But the potential dream is going to turn into a surprising nightmare one of these days if UK doesn't learn to develop a killer instinct.
In what's becoming a troubling theme for the Cats, they let a first-half double-digit lead evaporate into a last-second thriller. For some reason UK can't seem to put the nail in the coffin when the grave is already dug.
And it nearly cost them Saturday.
"We were fortunate to win," head coach John Calipari said after the game.
After roaring to a 19-point first-half lead on Saturday, thanks to an 18-3 run, UK let off the gas pedal to end the first half. Guard DeWayne Reed, who to that point couldn't throw a ball in the ocean, hit two 3-pointers to end the half, cutting the Cats' lead to 39-26 entering halftime.
Slowly but surely, the double-figure lead continued to slip away in the second frame. Reed scored the next seven of eight Auburn points out of the halftime break, part of a 32-14 run dating back to the first half. By the end of the run, the Tigers had somehow taken what was a 19-point game and gotten it to within one at 53-52.
Kentucky's fault or Auburn's doing?
Fortunately for the Cats, despite a tie at 60-60, a barrage of Auburn 3-pointers and a less-than-spectacular game from John Wall, UK pulled out some late-game dramatics and preserved the 72-67 win.
But I have a hard time imagining all was well in that Kentucky locker room after the game.
A coach will take a win on the road in the Southeastern Conference anytime he can get it, but Calipari has to be concerned with the Cats' inability to put away an opponent when it's down. After all, leading up to the Auburn game, Calipari had voiced his concerns with the media over the last two weeks.
"I showed them tape of three games where we let people back in the game," Calipari said on Friday before practice, following the Florida game in which Kentucky let another double-digit lead shrink to mere points. "I showed clip by clip and then I went to where we made runs. There is a market difference in their defensive intensity, shot selection, aggressiveness in attacking defense. They see the difference and they need to carry it over. They are a young team."
For the record, UK has let leads of 10 points or more slip back to three points or less in the second half in six of the Cats' games this year, including the last four contests.
That, for what it's worth, shows signs of a team that lacks a killer instinct.
Hold on a second, you might say, Kentucky is undefeated.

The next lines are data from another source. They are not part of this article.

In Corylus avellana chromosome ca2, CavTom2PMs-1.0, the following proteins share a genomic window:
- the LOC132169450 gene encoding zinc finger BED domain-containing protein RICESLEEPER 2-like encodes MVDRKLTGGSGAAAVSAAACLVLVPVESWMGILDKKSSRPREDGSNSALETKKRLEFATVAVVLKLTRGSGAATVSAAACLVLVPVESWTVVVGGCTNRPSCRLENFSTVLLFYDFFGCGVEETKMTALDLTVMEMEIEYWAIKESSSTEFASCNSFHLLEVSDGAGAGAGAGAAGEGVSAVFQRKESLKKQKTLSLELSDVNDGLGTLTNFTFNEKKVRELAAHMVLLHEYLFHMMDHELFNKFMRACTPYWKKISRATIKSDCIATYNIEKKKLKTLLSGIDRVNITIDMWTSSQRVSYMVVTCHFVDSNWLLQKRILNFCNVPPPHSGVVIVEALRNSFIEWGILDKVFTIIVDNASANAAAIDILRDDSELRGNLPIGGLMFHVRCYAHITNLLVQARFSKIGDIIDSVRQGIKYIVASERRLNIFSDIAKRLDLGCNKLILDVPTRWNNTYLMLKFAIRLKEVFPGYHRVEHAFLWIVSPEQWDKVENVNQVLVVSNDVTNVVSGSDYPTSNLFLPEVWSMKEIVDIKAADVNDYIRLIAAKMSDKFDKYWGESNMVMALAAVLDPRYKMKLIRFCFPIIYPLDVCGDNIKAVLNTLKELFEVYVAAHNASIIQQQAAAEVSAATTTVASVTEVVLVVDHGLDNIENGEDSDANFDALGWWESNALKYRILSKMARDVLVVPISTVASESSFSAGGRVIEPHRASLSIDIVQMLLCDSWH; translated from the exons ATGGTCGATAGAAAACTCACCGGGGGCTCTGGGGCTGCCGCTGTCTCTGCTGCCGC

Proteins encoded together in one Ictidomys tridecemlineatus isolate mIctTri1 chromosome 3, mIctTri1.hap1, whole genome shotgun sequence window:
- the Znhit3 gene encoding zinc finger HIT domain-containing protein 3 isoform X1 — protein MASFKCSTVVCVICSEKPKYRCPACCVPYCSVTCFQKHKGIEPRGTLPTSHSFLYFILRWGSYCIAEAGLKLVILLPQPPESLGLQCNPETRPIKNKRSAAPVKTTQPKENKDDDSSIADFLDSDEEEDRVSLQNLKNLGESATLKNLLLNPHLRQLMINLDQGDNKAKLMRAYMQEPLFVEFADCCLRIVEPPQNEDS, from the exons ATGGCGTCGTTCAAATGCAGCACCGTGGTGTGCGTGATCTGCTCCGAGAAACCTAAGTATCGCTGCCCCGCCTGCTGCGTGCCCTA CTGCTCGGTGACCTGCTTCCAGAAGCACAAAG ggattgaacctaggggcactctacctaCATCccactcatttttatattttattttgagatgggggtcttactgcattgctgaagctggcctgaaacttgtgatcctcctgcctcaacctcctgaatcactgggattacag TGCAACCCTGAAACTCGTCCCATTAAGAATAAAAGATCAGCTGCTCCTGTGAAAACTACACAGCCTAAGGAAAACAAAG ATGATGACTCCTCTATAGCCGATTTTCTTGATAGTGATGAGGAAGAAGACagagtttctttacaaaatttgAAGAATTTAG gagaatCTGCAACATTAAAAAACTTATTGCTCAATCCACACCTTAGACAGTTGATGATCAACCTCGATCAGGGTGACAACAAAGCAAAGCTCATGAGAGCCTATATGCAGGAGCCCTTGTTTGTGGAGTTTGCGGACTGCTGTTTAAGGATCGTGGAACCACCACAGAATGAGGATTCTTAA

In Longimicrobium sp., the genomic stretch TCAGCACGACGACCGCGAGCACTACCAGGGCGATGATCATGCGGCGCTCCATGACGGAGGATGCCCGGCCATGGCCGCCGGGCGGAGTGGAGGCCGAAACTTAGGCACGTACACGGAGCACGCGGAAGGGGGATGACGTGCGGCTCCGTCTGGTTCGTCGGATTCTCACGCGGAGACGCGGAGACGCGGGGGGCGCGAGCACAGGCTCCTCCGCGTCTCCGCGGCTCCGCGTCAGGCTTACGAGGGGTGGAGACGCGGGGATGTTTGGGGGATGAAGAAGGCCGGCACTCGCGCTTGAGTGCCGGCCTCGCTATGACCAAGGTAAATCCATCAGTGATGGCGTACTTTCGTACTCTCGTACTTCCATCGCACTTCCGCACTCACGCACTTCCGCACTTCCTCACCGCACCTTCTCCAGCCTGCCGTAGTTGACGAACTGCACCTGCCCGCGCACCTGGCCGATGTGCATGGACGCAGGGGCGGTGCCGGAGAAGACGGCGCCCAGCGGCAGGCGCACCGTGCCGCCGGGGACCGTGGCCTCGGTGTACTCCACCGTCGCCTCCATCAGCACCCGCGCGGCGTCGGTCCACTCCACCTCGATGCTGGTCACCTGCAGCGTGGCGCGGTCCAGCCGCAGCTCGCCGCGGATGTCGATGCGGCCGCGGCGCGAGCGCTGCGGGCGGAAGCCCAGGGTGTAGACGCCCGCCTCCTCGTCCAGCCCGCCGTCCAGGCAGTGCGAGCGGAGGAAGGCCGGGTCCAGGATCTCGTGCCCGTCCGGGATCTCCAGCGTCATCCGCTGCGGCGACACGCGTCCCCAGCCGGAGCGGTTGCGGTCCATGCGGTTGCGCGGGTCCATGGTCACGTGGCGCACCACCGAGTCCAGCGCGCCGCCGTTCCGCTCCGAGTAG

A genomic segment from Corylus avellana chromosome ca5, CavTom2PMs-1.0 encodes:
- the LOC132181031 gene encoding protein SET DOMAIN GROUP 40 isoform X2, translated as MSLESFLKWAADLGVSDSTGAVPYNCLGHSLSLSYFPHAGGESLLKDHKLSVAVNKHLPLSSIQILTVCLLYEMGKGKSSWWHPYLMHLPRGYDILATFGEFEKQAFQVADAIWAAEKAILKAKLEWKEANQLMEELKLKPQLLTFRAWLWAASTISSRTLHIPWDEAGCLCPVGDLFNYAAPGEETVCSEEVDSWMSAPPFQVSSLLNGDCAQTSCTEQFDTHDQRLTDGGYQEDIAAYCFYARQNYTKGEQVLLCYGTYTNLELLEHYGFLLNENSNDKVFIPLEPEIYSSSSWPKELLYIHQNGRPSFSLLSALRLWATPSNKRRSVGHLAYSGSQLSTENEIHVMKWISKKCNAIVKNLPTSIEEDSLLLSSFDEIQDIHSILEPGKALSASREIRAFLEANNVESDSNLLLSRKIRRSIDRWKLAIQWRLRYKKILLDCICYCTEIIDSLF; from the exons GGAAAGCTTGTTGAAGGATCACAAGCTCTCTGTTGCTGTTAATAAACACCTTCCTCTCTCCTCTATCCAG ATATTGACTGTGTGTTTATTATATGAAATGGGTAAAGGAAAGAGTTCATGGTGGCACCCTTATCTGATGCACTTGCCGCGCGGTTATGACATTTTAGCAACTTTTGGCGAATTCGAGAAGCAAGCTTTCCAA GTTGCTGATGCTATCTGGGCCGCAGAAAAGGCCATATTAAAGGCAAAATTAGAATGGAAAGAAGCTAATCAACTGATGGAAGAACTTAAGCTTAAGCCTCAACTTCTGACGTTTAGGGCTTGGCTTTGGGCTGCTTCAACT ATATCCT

But for all the wins the Cats are piling up, games are becoming closer and closer down the stretch. Eventually, one is going to cost UK. As the old saying goes, when you let an opponent hang around, it usually comes back to bite you.
On Saturday, Auburn had a lot to do with the comeback because of nine 3-pointers, but there were once again glaring issues that must be corrected.
For one, the free-throw shooting has to improve. When you take 21 more shots from the charity stripe - on the opponent's floor of all places - you have to take advantage. But as has been the case for much of the season, UK struggled from the line, hitting just 23 of its 35 shots (65.7 percent).
Two, where is Patrick Patterson when it's time to go for the jugular? Just when the Cats sharpened their dagger - Patterson went for 12 points on 4-of-6 shooting in the first half - they for some reason decided to put it back in its sheath. Inexplicably, Patterson didn't take a single shot in the second half after fueling the first-half run.
That is unacceptable. Patterson's willingness and unselfishness to let the offense come to him has been admirable, but there comes a time when you take a page out of Keyshawn Johnson's book and say, "Just give me the damn ball!" It's the job of both Patterson and his teammates to make sure he gets more touches.
And three, the Kentucky youth needs to realize that those game-altering plays they make in crunch time to seal a game can be made earlier. Remember that Wall layup with just under two minutes to go when Wall sliced through four Tiger defenders and gave UK a six-point lead? How about the five straight points from DeAndre Liggins late in the game that gave the Cats the lead for good?
It's easy to say in hindsight, but if the Cats make those plays when they're up 19 and not let off the gas, Ashley Judd isn't standing on the sidelines shaking her head and the collective blood pressure of the Bluegrass can stay somewhere near normal.
"When we get up, there are certain guys I'm going to have to take out of the game," Calipari said.
In a way, it's a good thing if you're a Kentucky fan that we're even discussing this. When you're talking about giving up double-figure leads, well, you must be pretty good.
But what UK fans want and what Big Blue fans demand is perfection. If the Kentucky players want that magical season and a national championship to boot, it's an issue that must be corrected.
Kentucky has the tools to kill its opponents. Now it's time to develop that instinct.